For this study, researchers recruited 30 women with an average BMI of 36.4 who received semaglutide or a placebo for 16 weeks.

“The eligibility criteria in our study aimed to control for as many covariates as possible that, alongside obesity, could affect taste perception, including sex, aging, diabetes, other serious chronic diseases, (and) smoking,” Jensterle Sever explained.

“Therefore, we selected a homogeneous group of women with obesity without serious chronic diseases or lifestyle habits that could influence taste perception. By selecting anovulatory women with polycystic ovary syndrome, we additionally aimed to reduce the variability of taste perception across different phases of the menstrual cycle.”

Over the 16 weeks of the study, researchers measured the taste sensitivity of participants using strips with concentrations of four basic tastes.

“Taste sensitivity relates to the detection threshold for different tastes,” Jensterle Sever said. “We assessed the taste sensitivity by 16 strips impregnated with four different concentrations of four basic tastes. We did not study the correlation between increased taste sensitivity and weight loss.”

Scientists used MRI scans to evaluate brain responses to a sweet solution the study participants were given before and after a standard meal. Each participant had a tongue biopsy conducted to evaluate the mRNA expression within their tongue tissue.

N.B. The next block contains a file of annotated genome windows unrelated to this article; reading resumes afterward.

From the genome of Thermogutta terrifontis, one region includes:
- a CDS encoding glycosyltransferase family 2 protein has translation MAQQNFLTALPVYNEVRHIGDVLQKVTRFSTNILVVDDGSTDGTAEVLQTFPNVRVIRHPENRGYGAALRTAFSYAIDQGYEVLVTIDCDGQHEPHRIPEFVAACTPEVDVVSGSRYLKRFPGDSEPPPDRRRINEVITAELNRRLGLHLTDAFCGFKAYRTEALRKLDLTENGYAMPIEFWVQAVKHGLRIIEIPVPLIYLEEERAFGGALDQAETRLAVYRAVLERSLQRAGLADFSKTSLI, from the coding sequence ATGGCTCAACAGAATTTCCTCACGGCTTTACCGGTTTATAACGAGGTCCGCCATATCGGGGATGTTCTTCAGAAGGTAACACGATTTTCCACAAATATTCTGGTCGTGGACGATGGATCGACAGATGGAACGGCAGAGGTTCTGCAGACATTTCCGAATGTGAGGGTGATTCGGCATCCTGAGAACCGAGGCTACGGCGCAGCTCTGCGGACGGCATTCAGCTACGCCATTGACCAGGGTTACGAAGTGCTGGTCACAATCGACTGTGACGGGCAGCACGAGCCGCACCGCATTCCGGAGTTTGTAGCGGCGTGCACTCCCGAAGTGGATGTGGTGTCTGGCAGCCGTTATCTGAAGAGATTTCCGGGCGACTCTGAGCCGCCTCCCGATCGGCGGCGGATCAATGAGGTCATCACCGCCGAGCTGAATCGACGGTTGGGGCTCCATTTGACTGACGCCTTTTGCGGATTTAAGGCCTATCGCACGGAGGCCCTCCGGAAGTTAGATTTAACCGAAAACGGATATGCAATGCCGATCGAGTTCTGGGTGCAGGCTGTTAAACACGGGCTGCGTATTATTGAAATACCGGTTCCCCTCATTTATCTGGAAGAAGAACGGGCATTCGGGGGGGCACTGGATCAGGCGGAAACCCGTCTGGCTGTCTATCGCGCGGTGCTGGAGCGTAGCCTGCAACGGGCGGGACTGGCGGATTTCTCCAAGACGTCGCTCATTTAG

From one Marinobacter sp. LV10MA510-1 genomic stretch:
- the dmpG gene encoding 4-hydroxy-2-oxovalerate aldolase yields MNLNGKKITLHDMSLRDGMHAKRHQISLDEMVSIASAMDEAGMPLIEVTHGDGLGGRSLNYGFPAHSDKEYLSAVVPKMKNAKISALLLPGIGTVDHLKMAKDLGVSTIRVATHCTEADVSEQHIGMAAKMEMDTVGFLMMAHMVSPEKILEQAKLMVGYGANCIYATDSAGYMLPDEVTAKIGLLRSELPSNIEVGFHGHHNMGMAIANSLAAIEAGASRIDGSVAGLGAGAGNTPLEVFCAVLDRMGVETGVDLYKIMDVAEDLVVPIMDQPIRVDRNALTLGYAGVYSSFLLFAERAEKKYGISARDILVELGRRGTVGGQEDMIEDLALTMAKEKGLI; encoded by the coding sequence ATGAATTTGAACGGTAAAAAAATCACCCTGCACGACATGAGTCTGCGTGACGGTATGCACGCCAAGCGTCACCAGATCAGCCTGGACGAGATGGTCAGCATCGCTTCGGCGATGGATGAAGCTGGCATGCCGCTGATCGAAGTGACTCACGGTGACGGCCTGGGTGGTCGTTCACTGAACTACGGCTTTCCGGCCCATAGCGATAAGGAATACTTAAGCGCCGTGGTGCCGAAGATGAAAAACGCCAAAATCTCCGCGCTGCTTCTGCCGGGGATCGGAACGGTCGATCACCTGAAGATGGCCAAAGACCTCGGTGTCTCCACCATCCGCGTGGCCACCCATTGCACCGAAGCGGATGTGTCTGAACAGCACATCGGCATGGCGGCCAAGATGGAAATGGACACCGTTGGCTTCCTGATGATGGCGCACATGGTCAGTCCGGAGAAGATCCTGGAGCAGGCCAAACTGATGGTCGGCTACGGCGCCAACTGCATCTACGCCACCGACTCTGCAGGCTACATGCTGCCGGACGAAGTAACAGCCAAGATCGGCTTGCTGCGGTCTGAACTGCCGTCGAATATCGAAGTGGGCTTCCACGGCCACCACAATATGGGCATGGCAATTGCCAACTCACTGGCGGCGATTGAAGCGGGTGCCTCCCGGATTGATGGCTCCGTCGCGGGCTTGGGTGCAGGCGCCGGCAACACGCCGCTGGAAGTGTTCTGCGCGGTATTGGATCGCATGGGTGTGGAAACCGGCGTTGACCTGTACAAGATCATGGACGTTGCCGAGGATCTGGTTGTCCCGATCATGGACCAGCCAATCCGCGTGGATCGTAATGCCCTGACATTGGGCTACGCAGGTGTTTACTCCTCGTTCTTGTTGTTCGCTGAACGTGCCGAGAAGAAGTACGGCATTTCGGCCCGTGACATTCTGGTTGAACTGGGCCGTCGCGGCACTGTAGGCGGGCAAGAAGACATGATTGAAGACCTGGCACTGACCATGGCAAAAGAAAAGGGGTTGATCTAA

At the study’s conclusion, the research team discovered that study participants who took semaglutide had not only changes in taste perception but also alterations to their taste bud gene expression and their brain activity in response to sweet tastes.

Previous studies reported that patients treated with semaglutide have reduced intensity of desire for sweet, savory, and salty foods,” Jensterle Sever said.

“Our proof-of-concept study assessed only a specific taste in a study environment, which may not reflect everyday experience.”

“Taste perception can vary significantly from person to person, limiting the generalizability of our results,” she continued.

“Additionally, mRNA sequencing has inherent limitations and does not directly represent changes in protein levels or activity. Future studies will clarify whether the efficacy of semaglutide in treating obesity is also a ‘matter of taste’.”